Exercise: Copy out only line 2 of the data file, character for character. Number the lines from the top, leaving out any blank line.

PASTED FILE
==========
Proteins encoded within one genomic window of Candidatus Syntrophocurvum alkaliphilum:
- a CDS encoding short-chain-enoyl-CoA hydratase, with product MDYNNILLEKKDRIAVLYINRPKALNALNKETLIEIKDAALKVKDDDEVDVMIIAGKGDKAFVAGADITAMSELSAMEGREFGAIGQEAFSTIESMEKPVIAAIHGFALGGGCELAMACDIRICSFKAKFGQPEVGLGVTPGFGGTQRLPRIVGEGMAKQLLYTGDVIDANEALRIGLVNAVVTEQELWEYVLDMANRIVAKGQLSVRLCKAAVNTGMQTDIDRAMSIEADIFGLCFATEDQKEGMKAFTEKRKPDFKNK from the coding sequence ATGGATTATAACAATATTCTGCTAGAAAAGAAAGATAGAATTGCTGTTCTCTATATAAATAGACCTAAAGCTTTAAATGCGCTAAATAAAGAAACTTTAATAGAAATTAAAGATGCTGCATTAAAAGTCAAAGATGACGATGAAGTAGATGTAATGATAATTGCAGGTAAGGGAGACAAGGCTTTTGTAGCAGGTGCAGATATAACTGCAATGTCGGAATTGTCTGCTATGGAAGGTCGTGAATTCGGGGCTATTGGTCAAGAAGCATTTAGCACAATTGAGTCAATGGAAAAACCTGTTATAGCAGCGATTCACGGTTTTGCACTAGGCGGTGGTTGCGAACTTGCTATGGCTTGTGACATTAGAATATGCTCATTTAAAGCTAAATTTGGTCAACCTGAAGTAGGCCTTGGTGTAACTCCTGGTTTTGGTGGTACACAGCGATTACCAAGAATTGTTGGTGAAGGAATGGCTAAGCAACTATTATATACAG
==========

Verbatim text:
- a CDS encoding short-chain-enoyl-CoA hydratase, with product MDYNNILLEKKDRIAVLYINRPKALNALNKETLIEIKDAALKVKDDDEVDVMIIAGKGDKAFVAGADITAMSELSAMEGREFGAIGQEAFSTIESMEKPVIAAIHGFALGGGCELAMACDIRICSFKAKFGQPEVGLGVTPGFGGTQRLPRIVGEGMAKQLLYTGDVIDANEALRIGLVNAVVTEQELWEYVLDMANRIVAKGQLSVRLCKAAVNTGMQTDIDRAMSIEADIFGLCFATEDQKEGMKAFTEKRKPDFKNK from the coding sequence ATGGATTATAACAATATTCTGCTAGAAAAGAAAGATAGAATTGCTGTTCTCTATATAAATAGACCTAAAGCTTTAAATGCGCTAAATAAAGAAACTTTAATAGAAATTAAAGATGCTGCATTAAAAGTCAAAGATGACGATGAAGTAGATGTAATGATAATTGCAGGTAAGGGAGACAAGGCTTTTGTAGCAGGTGCAGATATAACTGCAATGTCGGAATTGTCTGCTATGGAAGGTCGTGAATTCGGGGCTATTGGTCAAGAAGCATTTAGCACAATTGAGTCAATGGAAAAACCTGTTATAGCAGCGATTCACGGTTTTGCACTAGGCGGTGGTTGCGAACTTGCTATGGCTTGTGACATTAGAATATGCTCATTTAAAGCTAAATTTGGTCAACCTGAAGTAGGCCTTGGTGTAACTCCTGGTTTTGGTGGTACACAGCGATTACCAAGAATTGTTGGTGAAGGAATGGCTAAGCAACTATTATATACAG